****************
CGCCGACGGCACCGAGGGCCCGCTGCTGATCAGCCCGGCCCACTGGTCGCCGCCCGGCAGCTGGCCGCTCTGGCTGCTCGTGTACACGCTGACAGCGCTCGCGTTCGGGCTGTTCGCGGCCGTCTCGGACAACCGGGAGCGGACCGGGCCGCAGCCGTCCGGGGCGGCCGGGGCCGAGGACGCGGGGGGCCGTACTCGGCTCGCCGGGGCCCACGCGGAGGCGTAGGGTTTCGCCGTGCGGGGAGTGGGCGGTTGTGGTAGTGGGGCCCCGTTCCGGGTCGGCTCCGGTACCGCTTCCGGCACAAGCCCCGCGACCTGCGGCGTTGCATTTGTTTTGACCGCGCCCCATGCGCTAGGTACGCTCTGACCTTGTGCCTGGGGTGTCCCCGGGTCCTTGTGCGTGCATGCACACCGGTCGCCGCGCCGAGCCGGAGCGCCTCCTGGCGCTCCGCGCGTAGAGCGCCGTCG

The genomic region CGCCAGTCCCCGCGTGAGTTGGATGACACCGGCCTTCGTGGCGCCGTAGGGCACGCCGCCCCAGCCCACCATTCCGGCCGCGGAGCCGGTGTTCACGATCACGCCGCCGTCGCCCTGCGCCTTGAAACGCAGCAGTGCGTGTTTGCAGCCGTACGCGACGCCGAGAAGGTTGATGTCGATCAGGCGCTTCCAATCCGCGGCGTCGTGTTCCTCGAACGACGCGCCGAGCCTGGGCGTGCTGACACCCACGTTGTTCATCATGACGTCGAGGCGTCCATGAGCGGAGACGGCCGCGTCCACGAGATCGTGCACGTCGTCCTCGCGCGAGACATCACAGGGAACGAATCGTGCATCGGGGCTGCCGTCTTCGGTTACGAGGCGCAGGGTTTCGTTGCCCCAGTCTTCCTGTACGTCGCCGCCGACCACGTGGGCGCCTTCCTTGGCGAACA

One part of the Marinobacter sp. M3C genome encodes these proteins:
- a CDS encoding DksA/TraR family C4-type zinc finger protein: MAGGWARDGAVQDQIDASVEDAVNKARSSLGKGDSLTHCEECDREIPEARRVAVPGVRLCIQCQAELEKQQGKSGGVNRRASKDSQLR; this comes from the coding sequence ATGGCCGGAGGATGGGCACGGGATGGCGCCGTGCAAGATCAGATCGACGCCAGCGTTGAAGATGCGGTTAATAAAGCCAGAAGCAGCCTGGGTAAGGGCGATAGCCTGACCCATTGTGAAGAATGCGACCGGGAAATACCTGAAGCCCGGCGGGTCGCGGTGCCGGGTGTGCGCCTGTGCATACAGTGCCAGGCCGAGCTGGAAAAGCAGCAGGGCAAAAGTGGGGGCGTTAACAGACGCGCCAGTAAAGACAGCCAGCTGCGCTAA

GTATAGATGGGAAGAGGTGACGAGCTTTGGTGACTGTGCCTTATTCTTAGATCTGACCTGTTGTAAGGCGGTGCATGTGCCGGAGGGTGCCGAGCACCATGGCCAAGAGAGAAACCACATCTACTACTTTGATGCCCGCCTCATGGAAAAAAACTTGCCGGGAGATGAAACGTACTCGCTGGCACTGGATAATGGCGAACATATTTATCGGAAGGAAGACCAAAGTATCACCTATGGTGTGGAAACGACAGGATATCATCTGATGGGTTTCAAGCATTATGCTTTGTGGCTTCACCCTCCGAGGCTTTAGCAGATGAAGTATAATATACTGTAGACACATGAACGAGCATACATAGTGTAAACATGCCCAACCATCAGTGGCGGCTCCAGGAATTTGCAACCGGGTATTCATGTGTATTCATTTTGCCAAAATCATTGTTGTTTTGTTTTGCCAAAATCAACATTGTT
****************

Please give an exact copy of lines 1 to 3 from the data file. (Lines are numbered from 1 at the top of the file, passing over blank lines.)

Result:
CGCCGACGGCACCGAGGGCCCGCTGCTGATCAGCCCGGCCCACTGGTCGCCGCCCGGCAGCTGGCCGCTCTGGCTGCTCGTGTACACGCTGACAGCGCTCGCGTTCGGGCTGTTCGCGGCCGTCTCGGACAACCGGGAGCGGACCGGGCCGCAGCCGTCCGGGGCGGCCGGGGCCGAGGACGCGGGGGGCCGTACTCGGCTCGCCGGGGCCCACGCGGAGGCGTAGGGTTTCGCCGTGCGGGGAGTGGGCGGTTGTGGTAGTGGGGCCCCGTTCCGGGTCGGCTCCGGTACCGCTTCCGGCACAAGCCCCGCGACCTGCGGCGTTGCATTTGTTTTGACCGCGCCCCATGCGCTAGGTACGCTCTGACCTTGTGCCTGGGGTGTCCCCGGGTCCTTGTGCGTGCATGCACACCGGTCGCCGCGCCGAGCCGGAGCGCCTCCTGGCGCTCCGCGCGTAGAGCGCCGTCG

The genomic region CGCCAGTCCCCGCGTGAGTTGGATGACACCGGCCTTCGTGGCGCCGTAGGGCACGCCGCCCCAGCCCACCATTCCGGCCGCGGAGCCGGTGTTCACGATCACGCCGCCGTCGCCCTGCGCCTTGAAACGCAGCAGTGCGTGTTTGCAGCCGTACGCGACGCCGAGAAGGTTGATGTCGATCAGGCGCTTCCAATCCGCGGCGTCGTGTTCCTCGAACGACGCGCCGAGCCTGGGCGTGCTGACACCCACGTTGTTCATCATGACGTCGAGGCGTCCATGAGCGGAGACGGCCGCGTCCACGAGATCGTGCACGTCGTCCTCGCGCGAGACATCACAGGGAACGAATCGTGCATCGGGGCTGCCGTCTTCGGTTACGAGGCGCAGGGTTTCGTTGCCCCAGTCTTCCTGTACGTCGCCGCCGACCACGTGGGCGCCTTCCTTGGCGAACA

One part of the Marinobacter sp. M3C genome encodes these proteins: